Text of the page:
In addition to constraining the growth of government, tax cuts are desirable because lower tax rates increase incentives to work, save, and invest. The degree to which the economy benefits, however, will depend on how the tax cut is structured. In order to maximize the increase in family income and improvement in standards of living, tax reductions should be designed to move the tax code toward a single rate consumption-based tax, such as the flat tax. Alternatively, tax cuts could help facilitate the transition to a private Social Security system that would boost retirement income, increase national savings, and reduce the unfunded liabilities of the current system. Furthermore, cutting taxes has a more beneficial impact on the economy, dollar for dollar, than reducing the debt. Although scholars have failed to find any significant relationship between government borrowing and growth, the academic literature is rife with studies that illustrate the ways in which high tax rates reduce incentives to engage in productive economic behavior.1
Finally, the tax burden should be reduced because Americans are overtaxed. Despite the tiny tax cut approved last year, federal taxes are expected to consume 19.9 percent of economic output in 1998, a peacetime record.2 To put this issue in perspective, taxes totaled 19.7 percent of gross domestic product (GDP) in 1981, the year Ronald Reagan took office in part because of a nationwide tax revolt.
Not only are taxes at record highs today, the trend is in the wrong direction. Since Bill Clinton took office in 1993, the tax burden as a percent of GDP has climbed by 2.1 percentage points. This may not sound like a large amount, but 2.1 percent of an $8.461 trillion economy is $177.7 billion. Just reducing taxes to their level when Clinton took office would mean that the average family of four would receive more than $2,500 in annual tax relief.HOW TO CUT TAXES The burden of government in the United States is smaller than in many other countries. U.S. labor markets are much more flexible, and the country has comparatively small amounts of economic regulation. Inflation is at very low levels, and Americans enjoy the benefits of expanded international trade. These factors help to explain why the United States is prosperous, with reasonable growth and low unemployment. Nevertheless, several reforms could accelerate the economy's performance. Two of these reforms involve taxes, and in both cases the reforms almost certainly would require a reduction in the country's tax burden.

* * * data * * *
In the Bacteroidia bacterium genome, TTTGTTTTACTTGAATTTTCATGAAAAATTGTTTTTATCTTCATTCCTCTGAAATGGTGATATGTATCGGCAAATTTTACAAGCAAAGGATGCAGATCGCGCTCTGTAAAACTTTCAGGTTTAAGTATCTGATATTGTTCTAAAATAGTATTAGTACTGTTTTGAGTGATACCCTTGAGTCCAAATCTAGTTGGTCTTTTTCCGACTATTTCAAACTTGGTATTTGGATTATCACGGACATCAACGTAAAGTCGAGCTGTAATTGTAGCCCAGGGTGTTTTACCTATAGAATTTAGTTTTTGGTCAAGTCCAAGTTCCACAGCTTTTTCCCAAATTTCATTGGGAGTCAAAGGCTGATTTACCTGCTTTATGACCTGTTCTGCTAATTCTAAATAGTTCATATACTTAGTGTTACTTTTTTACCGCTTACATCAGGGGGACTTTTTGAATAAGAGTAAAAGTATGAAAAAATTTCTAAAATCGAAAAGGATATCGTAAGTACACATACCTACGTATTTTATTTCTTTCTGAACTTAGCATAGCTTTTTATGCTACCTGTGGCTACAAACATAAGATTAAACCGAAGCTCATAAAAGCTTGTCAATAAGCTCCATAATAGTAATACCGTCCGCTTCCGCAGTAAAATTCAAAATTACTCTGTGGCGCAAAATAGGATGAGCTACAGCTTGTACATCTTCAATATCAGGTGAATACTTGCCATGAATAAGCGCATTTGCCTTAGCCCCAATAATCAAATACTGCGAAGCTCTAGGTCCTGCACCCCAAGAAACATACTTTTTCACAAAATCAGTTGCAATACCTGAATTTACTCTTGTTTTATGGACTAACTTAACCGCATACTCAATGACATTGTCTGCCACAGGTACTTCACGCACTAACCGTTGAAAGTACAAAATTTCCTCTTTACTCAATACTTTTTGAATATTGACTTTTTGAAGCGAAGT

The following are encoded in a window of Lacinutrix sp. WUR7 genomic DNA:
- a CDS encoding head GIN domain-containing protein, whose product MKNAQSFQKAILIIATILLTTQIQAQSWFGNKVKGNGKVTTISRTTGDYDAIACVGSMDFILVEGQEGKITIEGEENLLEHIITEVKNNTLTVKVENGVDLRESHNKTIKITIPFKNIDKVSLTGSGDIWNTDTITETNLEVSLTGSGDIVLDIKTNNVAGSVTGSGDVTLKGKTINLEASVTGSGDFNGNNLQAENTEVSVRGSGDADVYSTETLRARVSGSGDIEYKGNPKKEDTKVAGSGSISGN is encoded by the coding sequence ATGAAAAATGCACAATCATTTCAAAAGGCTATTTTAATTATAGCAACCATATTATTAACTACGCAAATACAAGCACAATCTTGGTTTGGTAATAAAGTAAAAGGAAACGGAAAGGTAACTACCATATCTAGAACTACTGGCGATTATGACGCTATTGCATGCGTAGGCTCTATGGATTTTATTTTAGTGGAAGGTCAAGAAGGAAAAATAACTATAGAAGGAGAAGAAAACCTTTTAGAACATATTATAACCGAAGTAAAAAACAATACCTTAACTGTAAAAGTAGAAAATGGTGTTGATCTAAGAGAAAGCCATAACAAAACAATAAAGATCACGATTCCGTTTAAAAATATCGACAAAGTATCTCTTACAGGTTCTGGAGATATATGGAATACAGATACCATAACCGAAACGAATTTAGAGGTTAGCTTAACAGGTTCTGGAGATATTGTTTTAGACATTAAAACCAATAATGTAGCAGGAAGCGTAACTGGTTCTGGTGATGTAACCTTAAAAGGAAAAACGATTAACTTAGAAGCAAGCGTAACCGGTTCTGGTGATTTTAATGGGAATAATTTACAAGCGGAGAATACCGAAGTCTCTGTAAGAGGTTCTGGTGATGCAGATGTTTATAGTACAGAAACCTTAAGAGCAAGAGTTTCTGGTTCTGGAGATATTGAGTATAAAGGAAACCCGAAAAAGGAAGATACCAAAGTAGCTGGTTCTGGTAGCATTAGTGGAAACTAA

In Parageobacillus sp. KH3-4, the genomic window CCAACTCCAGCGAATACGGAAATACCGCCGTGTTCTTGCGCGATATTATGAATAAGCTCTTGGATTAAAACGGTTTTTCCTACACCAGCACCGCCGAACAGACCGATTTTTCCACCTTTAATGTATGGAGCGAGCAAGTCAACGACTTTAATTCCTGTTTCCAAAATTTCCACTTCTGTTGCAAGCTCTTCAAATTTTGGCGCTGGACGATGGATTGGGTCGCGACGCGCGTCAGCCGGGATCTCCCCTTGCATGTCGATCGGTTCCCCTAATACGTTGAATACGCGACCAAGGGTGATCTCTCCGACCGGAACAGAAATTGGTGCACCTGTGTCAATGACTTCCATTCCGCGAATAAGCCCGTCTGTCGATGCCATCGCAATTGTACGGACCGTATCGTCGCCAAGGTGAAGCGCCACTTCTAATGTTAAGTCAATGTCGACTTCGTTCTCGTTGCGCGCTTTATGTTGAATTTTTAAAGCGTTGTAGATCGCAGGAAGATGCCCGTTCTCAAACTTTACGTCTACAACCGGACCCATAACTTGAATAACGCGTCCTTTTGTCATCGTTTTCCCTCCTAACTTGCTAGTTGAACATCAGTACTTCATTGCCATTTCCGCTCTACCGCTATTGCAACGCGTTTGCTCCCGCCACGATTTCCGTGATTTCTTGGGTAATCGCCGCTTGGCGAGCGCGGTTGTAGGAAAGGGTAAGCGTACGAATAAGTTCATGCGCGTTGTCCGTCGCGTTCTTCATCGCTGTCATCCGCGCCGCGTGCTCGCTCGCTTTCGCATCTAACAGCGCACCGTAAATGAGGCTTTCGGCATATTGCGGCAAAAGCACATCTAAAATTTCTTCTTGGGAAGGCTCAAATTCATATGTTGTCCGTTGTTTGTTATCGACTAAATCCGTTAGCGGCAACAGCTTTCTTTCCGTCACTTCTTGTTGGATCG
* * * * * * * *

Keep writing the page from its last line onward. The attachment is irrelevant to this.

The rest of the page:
First, the income tax system suffers from serious moral and economic shortcomings. With respect to the moral question, the current income tax code fails a simple test of justice and fairness because it does not treat everyone equally. In terms of the economic shortcomings, the present system undermines the economy's performance by levying punitive tax rates, imposing double taxation on savings and investment, and burdening taxpayers with more than $150 billion of compliance costs. The best solution to the tax code's myriad problems is the flat tax. In order to minimize political opposition to a flat tax, however, the tax rate under a flat tax should be set at a sufficiently low level so that a substantial majority of taxpayers would receive a tax cut. The upcoming budget surplus makes such a tax cut more feasible.3 The only way to solve both problems is to reduce payroll taxes substantially and then require workers to place that money in private retirement accounts. Workers who chose this option would have no problem foregoing their promised Social Security benefits, because their private retirement investments would generate a nest egg that would give them much more income in retirement than would be possible in the government's system. Surplus tax revenues could help facilitate the transition to a private system while ensuring the benefits payments to current retirees would continue